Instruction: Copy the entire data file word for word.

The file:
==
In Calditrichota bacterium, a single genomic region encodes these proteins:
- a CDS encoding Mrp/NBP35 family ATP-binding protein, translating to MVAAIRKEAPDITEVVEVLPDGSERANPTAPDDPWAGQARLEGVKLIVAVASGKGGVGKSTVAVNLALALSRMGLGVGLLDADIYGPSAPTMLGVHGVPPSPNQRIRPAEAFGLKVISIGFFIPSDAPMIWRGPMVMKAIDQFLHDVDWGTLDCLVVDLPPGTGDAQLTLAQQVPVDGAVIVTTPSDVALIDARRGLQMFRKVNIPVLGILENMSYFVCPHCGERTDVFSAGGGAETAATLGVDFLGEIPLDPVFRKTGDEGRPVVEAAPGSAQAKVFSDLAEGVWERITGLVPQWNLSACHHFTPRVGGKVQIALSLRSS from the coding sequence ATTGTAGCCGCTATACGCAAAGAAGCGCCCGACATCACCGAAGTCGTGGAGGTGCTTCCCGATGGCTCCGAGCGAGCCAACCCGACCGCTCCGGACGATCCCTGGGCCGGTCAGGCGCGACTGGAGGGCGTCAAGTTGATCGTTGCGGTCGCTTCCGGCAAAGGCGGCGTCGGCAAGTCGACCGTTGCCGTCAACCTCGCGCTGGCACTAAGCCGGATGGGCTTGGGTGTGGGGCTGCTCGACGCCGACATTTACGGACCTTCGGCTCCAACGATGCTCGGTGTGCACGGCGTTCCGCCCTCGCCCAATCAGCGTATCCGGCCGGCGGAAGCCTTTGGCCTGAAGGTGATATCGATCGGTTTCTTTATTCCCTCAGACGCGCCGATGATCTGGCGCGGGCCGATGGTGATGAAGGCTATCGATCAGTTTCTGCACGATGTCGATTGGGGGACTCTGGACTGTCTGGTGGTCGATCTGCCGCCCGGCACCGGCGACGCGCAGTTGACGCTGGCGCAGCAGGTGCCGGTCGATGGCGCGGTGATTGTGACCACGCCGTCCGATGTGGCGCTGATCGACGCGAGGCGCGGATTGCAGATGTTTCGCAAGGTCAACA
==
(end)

In Calditrichota bacterium, a single genomic region encodes these proteins:
- a CDS encoding Mrp/NBP35 family ATP-binding protein, translating to MVAAIRKEAPDITEVVEVLPDGSERANPTAPDDPWAGQARLEGVKLIVAVASGKGGVGKSTVAVNLALALSRMGLGVGLLDADIYGPSAPTMLGVHGVPPSPNQRIRPAEAFGLKVISIGFFIPSDAPMIWRGPMVMKAIDQFLHDVDWGTLDCLVVDLPPGTGDAQLTLAQQVPVDGAVIVTTPSDVALIDARRGLQMFRKVNIPVLGILENMSYFVCPHCGERTDVFSAGGGAETAATLGVDFLGEIPLDPVFRKTGDEGRPVVEAAPGSAQAKVFSDLAEGVWERITGLVPQWNLSACHHFTPRVGGKVQIALSLRSS from the coding sequence ATTGTAGCCGCTATACGCAAAGAAGCGCCCGACATCACCGAAGTCGTGGAGGTGCTTCCCGATGGCTCCGAGCGAGCCAACCCGACCGCTCCGGACGATCCCTGGGCCGGTCAGGCGCGACTGGAGGGCGTCAAGTTGATCGTTGCGGTCGCTTCCGGCAAAGGCGGCGTCGGCAAGTCGACCGTTGCCGTCAACCTCGCGCTGGCACTAAGCCGGATGGGCTTGGGTGTGGGGCTGCTCGACGCCGACATTTACGGACCTTCGGCTCCAACGATGCTCGGTGTGCACGGCGTTCCGCCCTCGCCCAATCAGCGTATCCGGCCGGCGGAAGCCTTTGGCCTGAAGGTGATATCGATCGGTTTCTTTATTCCCTCAGACGCGCCGATGATCTGGCGCGGGCCGATGGTGATGAAGGCTATCGATCAGTTTCTGCACGATGTCGATTGGGGGACTCTGGACTGTCTGGTGGTCGATCTGCCGCCCGGCACCGGCGACGCGCAGTTGACGCTGGCGCAGCAGGTGCCGGTCGATGGCGCGGTGATTGTGACCACGCCGTCCGATGTGGCGCTGATCGACGCGAGGCGCGGATTGCAGATGTTTCGCAAGGTCAACA